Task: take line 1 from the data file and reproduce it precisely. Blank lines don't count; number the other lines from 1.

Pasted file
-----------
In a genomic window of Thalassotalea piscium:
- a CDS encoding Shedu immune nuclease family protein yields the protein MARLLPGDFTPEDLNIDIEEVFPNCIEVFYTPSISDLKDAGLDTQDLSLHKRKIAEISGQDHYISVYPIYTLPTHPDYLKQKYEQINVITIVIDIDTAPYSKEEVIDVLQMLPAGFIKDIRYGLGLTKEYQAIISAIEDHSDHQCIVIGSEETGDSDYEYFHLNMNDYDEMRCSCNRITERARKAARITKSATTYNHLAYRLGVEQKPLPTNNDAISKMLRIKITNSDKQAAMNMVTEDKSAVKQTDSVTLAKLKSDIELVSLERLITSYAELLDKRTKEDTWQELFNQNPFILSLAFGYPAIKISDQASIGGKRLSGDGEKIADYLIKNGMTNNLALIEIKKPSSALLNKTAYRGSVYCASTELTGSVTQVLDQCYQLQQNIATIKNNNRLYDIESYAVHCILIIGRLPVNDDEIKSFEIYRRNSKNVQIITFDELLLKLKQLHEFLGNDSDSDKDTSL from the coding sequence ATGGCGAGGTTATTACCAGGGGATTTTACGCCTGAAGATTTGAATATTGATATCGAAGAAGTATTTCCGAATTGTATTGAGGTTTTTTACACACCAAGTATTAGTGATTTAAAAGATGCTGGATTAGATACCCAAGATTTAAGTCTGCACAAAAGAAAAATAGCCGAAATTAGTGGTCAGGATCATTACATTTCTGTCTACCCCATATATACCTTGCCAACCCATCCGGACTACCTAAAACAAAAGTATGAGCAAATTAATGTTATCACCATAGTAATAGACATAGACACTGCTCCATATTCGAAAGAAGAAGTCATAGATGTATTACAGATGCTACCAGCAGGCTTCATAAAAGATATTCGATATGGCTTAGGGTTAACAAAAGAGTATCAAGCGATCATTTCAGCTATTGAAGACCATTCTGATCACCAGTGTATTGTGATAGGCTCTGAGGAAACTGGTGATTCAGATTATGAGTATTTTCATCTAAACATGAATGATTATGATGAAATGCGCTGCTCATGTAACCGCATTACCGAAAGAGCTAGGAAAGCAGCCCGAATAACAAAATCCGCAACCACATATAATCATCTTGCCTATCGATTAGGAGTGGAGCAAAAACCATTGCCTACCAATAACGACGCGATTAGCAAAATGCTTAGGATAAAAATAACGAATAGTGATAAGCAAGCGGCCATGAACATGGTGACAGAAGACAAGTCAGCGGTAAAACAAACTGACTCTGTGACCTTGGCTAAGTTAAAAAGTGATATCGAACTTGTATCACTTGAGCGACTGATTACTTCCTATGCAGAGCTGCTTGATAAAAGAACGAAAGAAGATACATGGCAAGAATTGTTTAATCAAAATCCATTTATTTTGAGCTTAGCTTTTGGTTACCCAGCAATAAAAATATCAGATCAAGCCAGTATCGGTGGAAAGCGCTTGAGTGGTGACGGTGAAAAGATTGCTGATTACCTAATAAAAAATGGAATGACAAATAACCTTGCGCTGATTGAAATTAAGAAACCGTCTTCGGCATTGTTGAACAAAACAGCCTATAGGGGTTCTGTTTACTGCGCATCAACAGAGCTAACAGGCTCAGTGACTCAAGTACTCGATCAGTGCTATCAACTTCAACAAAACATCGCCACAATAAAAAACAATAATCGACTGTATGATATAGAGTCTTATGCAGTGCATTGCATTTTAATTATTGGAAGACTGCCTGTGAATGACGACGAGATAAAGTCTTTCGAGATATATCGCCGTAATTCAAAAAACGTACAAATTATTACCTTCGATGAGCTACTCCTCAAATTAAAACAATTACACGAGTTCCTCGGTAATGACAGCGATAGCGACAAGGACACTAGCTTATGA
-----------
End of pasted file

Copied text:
In a genomic window of Thalassotalea piscium: